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Functions related to elliptic curves

elladd   ellak   ellan   ellap   ellbil   ellchangecurve   ellchangepoint   ellconvertname   elleisnum   elleta   ellgenerators   ellglobalred   ellheight   ellheightmatrix   ellidentify   ellinit   ellisoncurve   ellj   elllocalred   elllseries   ellminimalmodel   ellorder   ellordinate   ellpointtoz   ellpow   ellrootno   ellsearch   ellsigma   ellsub   elltaniyama   elltors   ellwp   ellzeta   ellztopoint  

sum of the points z1 and z2 on the elliptic curve corresponding to E.

The library syntax is addell(E,z1,z2).


computes the coefficient a_n of the L-function of the elliptic curve E, principle coefficients of a newform of weight 2 assuming Taniyama-Weil conjecture (which is now known to hold in full generality thanks to the work of Breuil, Conrad, Diamond, Taylor and Wiles). E must be an sell as output by ellinit. For this function to work for every n and not just those prime to the conductor, E must be a minimal Weierstrass equation. If this is not the case, use the function ellminimalmodel before using ellak.

The library syntax is akell(E,n).


computes the vector of the first n a_k corresponding to the elliptic curve E. All comments in ellak description remain valid.

The library syntax is anell(E,n), where n is a C integer.

ellap(E,p,{flag = 0})  

computes the a_p corresponding to the elliptic curve E and the prime number p. These are defined by the equation #E(F_p) = p+1 - a_p, where #E(F_p) stands for the number of points of the curve E over the finite field F_p. When flag is 0, this uses the baby-step giant-step method and a trick due to Mestre. This runs in time O(p^{1/4}) and requires O(p^{1/4}) storage, hence becomes unreasonable when p has about 30 digits.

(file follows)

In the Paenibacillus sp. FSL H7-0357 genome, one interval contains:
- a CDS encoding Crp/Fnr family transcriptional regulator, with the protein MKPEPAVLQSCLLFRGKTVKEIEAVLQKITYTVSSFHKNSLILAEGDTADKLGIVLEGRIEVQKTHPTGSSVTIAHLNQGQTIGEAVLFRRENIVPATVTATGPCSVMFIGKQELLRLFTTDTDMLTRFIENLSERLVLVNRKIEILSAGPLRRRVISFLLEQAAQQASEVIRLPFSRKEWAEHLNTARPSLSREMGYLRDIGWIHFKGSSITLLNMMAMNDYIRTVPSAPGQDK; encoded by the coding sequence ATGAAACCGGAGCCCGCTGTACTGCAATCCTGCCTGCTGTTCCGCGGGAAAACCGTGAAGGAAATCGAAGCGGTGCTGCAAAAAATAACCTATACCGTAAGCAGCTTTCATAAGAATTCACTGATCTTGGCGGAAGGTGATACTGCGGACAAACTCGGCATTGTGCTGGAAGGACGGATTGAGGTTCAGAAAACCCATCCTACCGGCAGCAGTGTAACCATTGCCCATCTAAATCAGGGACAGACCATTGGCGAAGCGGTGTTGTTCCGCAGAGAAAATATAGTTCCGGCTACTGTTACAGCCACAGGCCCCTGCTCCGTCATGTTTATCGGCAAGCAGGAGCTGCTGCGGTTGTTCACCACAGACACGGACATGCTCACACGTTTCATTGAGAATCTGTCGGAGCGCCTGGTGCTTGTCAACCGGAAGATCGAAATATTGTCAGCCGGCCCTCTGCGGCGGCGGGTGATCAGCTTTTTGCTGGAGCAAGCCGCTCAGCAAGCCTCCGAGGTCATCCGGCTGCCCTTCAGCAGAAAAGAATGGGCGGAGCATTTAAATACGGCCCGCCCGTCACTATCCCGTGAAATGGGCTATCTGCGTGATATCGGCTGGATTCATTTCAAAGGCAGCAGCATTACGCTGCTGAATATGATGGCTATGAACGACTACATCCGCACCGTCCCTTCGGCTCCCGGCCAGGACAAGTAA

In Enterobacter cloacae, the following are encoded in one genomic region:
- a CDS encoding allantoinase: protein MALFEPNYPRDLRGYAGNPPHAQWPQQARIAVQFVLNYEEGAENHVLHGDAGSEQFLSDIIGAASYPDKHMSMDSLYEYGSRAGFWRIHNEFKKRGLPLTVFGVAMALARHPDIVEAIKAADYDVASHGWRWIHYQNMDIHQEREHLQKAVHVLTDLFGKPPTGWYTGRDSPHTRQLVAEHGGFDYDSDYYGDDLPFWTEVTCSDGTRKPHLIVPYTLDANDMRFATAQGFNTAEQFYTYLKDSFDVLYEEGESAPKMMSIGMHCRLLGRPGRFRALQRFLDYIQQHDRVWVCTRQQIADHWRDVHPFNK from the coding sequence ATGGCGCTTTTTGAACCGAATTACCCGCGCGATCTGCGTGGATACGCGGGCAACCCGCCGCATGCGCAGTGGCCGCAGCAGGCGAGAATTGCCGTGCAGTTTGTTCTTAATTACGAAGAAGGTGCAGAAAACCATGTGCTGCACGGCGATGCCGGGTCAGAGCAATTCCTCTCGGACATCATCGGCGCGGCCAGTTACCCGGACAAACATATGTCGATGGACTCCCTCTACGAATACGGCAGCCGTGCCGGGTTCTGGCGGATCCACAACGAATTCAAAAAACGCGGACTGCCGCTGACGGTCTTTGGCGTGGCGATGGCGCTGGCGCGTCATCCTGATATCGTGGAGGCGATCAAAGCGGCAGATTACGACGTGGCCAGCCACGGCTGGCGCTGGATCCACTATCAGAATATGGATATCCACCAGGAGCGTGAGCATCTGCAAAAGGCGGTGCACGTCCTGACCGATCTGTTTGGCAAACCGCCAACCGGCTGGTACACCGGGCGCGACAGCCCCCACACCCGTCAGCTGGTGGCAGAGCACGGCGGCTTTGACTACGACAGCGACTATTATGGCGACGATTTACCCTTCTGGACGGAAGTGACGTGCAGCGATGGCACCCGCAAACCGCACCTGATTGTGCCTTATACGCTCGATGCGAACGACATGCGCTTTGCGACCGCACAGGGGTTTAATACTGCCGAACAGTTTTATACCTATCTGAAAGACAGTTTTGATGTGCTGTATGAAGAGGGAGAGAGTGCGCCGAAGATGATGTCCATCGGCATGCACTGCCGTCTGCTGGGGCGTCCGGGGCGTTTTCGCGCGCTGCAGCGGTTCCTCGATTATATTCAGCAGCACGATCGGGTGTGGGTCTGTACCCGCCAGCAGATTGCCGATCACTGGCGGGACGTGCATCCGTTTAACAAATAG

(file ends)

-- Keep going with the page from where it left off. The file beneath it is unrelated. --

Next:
If flag is 1, computes the a_p as a sum of Legendre symbols. This is slower than the previous method as soon as p is greater than 100, say.

No checking is done that p is indeed prime. E must be an sell as output by ellinit, defined over Q, F_p or Q_p. E must be given by a Weierstrass equation minimal at p.

The library syntax is ellap0(E,p,flag). Also available are apell(E,p), corresponding to flag = 0, and apell2(E,p) (flag = 1).


if z1 and z2 are points on the elliptic curve E, assumed to be integral given by a minimal model, this function computes the value of the canonical bilinear form on z1, z2: ( h(E,z1 +z2) - h(E,z1) - h(E,z2) ) / 2 where + denotes of course addition on E. In addition, z1 or z2 (but not both) can be vectors or matrices.

The library syntax is bilhell(E,z1,z2,prec).


changes the data for the elliptic curve E by changing the coordinates using the vector v = [u,r,s,t], i.e.if x' and y' are the new coordinates, then x = u^2x'+r, y = u^3y'+su^2x'+t. E must be an sell as output by ellinit.

The library syntax is coordch(E,v).


changes the coordinates of the point or vector of points x using the vector v = [u,r,s,t], i.e.if x' and y' are the new coordinates, then x = u^2x'+r, y = u^3y'+su^2x'+t (see also ellchangecurve).

The library syntax is pointch(x,v).


converts an elliptic curve name, as found in the elldata database, from a string to a triplet [conductor, isogeny class, index]. It will also convert a triplet back to a curve name. Examples:

? ellconvertname("123b1")
 %1 = [123, 1, 1]
 ? ellconvertname(%)
 %2 = "123b1"

The library syntax is ellconvertname(name).

elleisnum(E,k,{flag = 0})  

E being an elliptic curve as output by ellinit (or, alternatively, given by a 2-component vector [omega_1,omega_2] representing its periods), and k being an even positive integer, computes the numerical value of the Eisenstein series of weight k at E, namely